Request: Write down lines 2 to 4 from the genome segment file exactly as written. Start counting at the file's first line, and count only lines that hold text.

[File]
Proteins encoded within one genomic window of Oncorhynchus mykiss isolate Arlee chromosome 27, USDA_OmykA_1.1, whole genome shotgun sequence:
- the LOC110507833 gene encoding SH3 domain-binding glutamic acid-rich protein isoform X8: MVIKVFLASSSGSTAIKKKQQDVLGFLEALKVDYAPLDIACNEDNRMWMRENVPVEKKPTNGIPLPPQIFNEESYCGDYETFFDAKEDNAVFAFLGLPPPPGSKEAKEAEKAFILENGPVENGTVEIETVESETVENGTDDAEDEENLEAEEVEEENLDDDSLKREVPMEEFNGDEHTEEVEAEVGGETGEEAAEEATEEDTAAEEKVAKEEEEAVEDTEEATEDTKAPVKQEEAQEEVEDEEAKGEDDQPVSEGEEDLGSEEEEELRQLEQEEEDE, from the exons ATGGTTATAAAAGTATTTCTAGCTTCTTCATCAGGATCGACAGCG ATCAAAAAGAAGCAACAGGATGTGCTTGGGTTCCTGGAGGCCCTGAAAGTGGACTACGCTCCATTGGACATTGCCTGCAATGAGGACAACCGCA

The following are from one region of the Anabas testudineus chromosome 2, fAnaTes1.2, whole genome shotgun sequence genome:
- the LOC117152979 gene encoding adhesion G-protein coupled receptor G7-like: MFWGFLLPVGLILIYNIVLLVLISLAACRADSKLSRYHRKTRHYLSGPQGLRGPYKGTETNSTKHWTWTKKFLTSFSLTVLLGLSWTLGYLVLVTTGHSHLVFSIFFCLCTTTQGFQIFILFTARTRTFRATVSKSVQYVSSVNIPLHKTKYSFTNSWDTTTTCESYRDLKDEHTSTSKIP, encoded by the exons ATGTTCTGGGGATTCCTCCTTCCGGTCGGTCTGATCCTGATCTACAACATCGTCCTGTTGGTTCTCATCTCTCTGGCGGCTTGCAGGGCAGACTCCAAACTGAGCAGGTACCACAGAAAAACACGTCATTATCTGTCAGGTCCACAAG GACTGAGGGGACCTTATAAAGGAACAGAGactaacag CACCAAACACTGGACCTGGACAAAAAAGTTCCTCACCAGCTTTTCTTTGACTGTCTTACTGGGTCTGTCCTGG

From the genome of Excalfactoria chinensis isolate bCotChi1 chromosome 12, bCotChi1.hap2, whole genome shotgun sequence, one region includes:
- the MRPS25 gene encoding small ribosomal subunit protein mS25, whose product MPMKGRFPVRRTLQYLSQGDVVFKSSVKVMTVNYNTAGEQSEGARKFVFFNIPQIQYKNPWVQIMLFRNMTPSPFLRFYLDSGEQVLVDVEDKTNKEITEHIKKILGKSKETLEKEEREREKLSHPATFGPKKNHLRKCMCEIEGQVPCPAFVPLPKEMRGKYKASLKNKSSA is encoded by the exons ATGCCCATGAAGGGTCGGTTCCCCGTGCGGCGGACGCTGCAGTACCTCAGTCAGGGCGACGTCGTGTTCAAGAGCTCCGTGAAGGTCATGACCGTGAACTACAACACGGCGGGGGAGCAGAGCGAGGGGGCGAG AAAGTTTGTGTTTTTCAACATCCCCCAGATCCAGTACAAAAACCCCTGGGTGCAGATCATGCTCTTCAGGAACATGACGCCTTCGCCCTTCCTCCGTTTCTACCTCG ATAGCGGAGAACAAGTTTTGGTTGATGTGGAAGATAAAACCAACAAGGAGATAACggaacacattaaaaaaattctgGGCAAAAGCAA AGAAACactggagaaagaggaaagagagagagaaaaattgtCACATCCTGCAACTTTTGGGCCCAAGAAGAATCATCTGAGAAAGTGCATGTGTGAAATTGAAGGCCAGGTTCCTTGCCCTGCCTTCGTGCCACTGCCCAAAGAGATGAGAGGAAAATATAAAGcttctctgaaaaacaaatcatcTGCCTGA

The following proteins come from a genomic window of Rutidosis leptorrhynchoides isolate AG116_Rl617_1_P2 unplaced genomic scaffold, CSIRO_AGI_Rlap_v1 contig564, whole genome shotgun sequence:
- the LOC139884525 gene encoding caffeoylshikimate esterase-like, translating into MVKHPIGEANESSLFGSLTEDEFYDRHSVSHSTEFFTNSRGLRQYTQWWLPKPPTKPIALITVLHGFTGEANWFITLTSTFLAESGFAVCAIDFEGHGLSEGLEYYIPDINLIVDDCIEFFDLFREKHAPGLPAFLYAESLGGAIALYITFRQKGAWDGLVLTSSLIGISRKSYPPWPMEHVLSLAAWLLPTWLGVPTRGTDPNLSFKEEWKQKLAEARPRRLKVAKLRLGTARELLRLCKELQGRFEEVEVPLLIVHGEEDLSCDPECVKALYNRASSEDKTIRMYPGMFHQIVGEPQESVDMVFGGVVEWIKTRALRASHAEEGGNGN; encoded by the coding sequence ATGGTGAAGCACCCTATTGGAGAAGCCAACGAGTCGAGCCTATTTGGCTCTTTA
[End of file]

- the LOC110507833 gene encoding SH3 domain-binding glutamic acid-rich protein isoform X8: MVIKVFLASSSGSTAIKKKQQDVLGFLEALKVDYAPLDIACNEDNRMWMRENVPVEKKPTNGIPLPPQIFNEESYCGDYETFFDAKEDNAVFAFLGLPPPPGSKEAKEAEKAFILENGPVENGTVEIETVESETVENGTDDAEDEENLEAEEVEEENLDDDSLKREVPMEEFNGDEHTEEVEAEVGGETGEEAAEEATEEDTAAEEKVAKEEEEAVEDTEEATEDTKAPVKQEEAQEEVEDEEAKGEDDQPVSEGEEDLGSEEEEELRQLEQEEEDE, from the exons ATGGTTATAAAAGTATTTCTAGCTTCTTCATCAGGATCGACAGCG ATCAAAAAGAAGCAACAGGATGTGCTTGGGTTCCTGGAGGCCCTGAAAGTGGACTACGCTCCATTGGACATTGCCTGCAATGAGGACAACCGCA

The following are from one region of the Anabas testudineus chromosome 2, fAnaTes1.2, whole genome shotgun sequence genome:
- the LOC117152979 gene encoding adhesion G-protein coupled receptor G7-like: MFWGFLLPVGLILIYNIVLLVLISLAACRADSKLSRYHRKTRHYLSGPQGLRGPYKGTETNSTKHWTWTKKFLTSFSLTVLLGLSWTLGYLVLVTTGHSHLVFSIFFCLCTTTQGFQIFILFTARTRTFRATVSKSVQYVSSVNIPLHKTKYSFTNSWDTTTTCESYRDLKDEHTSTSKIP, encoded by the exons ATGTTCTGGGGATTCCTCCTTCCGGTCGGTCTGATCCTGATCTACAACATCGTCCTGTTGGTTCTCATCTCTCTGGCGGCTTGCAGGGCAGACTCCAAACTGAGCAGGTACCACAGAAAAACACGTCATTATCTGTCAGGTCCACAAG GACTGAGGGGACCTTATAAAGGAACAGAGactaacag CACCAAACACTGGACCTGGACAAAAAAGTTCCTCACCAGCTTTTCTTTGACTGTCTTACTGGGTCTGTCCTGG